Life Insurance can be offered from Companies that are established in many different ways. One type of company is called a Mutual Insurance Company. These type companies are very popular, especially for those that purchase Whole Life Insurance.
But their percentage of Mutuals relative to All Life Insurers are near historic lows. What is happening to Mutual Life Insurance Companies?
In 1950 there were about 155 Mutual Life Insurance companies in the United States. In the year 2000 that number was about 221, as of 2017 there are only about 112 left. Part of the explanation of this phenomena can be explained by a similar decrease in overall life insurance companies. In the year 2000 there were 1,269 total life insurers and in 2017 there were only 781. When looked at from a total percentage amount, Mutual Insurers have still shrunk from 22% in the 1950s to about 17% in 2000 and about 14% today. Therefore even in the last twenty or so years, the total percentage of Mutual Insurance Companies has shrunk about 3%...
Why is this?
Mutual Life Insurance Companies: A Quick Recap:
Mutual Insurance is a method of creating an insurance company whereby the policyowners are the company owners. Collins defines it as: "an insurance company which is owned by its members or policyholders rather than by shareholders." The general idea with Mutuals (as they are often known) is that all of the profits are returned to the policyowners. This often happens via policy dividends. Policy dividends are paid out to Permanent Policy owners. Mutal Insurance also exists in the Property Causality world.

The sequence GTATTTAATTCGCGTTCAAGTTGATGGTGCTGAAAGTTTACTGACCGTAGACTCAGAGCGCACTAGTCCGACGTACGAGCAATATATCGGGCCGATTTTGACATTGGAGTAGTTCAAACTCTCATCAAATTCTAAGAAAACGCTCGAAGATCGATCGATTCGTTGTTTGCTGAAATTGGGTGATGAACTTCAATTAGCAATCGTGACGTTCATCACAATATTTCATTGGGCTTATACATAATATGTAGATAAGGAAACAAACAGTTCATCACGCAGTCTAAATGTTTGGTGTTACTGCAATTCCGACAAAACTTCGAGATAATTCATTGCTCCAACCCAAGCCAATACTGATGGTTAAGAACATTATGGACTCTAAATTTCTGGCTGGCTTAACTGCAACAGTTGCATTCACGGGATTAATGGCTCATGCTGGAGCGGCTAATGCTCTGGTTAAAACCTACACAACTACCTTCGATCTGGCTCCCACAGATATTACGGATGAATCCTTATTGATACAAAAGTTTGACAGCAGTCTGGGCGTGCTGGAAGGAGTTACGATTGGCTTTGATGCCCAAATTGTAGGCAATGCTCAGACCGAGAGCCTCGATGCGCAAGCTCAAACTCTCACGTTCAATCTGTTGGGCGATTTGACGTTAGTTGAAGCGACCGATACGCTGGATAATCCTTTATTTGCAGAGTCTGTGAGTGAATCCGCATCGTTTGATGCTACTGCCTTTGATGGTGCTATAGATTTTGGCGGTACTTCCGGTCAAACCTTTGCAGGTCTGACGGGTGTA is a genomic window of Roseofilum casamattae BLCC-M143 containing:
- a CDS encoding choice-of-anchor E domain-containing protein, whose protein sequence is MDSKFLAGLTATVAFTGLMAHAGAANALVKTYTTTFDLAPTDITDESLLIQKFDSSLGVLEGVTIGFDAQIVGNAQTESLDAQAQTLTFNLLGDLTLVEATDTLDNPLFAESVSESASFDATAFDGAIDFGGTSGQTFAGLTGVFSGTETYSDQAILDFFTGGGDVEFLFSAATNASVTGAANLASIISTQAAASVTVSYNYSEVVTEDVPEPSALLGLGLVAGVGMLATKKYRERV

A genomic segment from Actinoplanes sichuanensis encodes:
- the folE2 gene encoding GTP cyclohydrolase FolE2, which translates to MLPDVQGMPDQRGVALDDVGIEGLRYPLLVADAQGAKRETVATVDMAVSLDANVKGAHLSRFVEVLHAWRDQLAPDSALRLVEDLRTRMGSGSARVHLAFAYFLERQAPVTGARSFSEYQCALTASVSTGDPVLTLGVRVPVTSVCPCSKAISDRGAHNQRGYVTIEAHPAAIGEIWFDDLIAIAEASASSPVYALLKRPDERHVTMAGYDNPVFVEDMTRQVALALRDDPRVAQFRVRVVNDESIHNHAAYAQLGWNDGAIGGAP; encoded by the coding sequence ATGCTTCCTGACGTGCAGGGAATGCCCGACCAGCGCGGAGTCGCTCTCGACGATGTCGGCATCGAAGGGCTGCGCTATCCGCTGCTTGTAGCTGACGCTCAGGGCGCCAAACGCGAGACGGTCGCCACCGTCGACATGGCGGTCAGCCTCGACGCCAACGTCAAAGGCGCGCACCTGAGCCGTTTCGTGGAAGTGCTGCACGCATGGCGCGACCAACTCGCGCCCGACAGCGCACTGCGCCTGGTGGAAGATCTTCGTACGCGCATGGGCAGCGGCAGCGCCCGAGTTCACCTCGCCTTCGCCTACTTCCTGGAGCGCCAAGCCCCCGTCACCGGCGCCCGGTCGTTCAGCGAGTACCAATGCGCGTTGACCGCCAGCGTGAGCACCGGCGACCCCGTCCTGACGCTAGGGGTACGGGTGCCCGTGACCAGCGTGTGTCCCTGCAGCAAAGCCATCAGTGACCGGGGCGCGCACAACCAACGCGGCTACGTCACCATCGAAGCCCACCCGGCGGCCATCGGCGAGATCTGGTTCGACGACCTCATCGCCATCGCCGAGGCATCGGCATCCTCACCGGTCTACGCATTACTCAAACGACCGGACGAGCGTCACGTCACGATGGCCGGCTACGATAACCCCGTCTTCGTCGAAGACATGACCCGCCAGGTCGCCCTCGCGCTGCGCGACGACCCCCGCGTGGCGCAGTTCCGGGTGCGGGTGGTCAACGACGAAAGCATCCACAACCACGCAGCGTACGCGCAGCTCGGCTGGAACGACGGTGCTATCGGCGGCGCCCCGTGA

Who Should Buy from a Mutual Insurer:
Since permanent policyowners receive dividends from Mutual Insurers, Mutual Insurers are a really good option to get Whole Life Insurance from. Therefore most of the consumers that are interested in whole life insurance should take a serious look at Mutuals. Whole Life Insurance and Mutuals make great, obvious sense together.
Other consumers that should consider taking a look are Term candidates. Some Mutuals offer extremely competitive pricing. A few have both competitive pricing AND a terrific convertible option
This brings us to our third best candidate: People that want Convertible Term plans. Convertible options allows a consumer to convert or change the policy to another form - within some predefined time frame.
Therefore if you are interested in a Convertible Term Plan, a Regular Term Plan, or a Whole Life Policy - than a Mutual Life Insurance Company might be right for you.
Examples of Mutual Life Insurers are: Ohio National, New York Life, Mass Mutual, Penn Mutual, and many more.
The Decline of Mutuals:
No doubt about it - there are less Life Insurance Companies and Less Mutual Life Insurance companies today. Our first chart, easily shows the decline of life insurance companies over the past seventy years. But the gradual decline of mutual life insurers is less clear.
In our second chart you can easily see the percentage of mutual life insurers has decreased significantly in the last twenty years. According to available data we are near the low point in terms of the quantity of total mutual life insurance companies.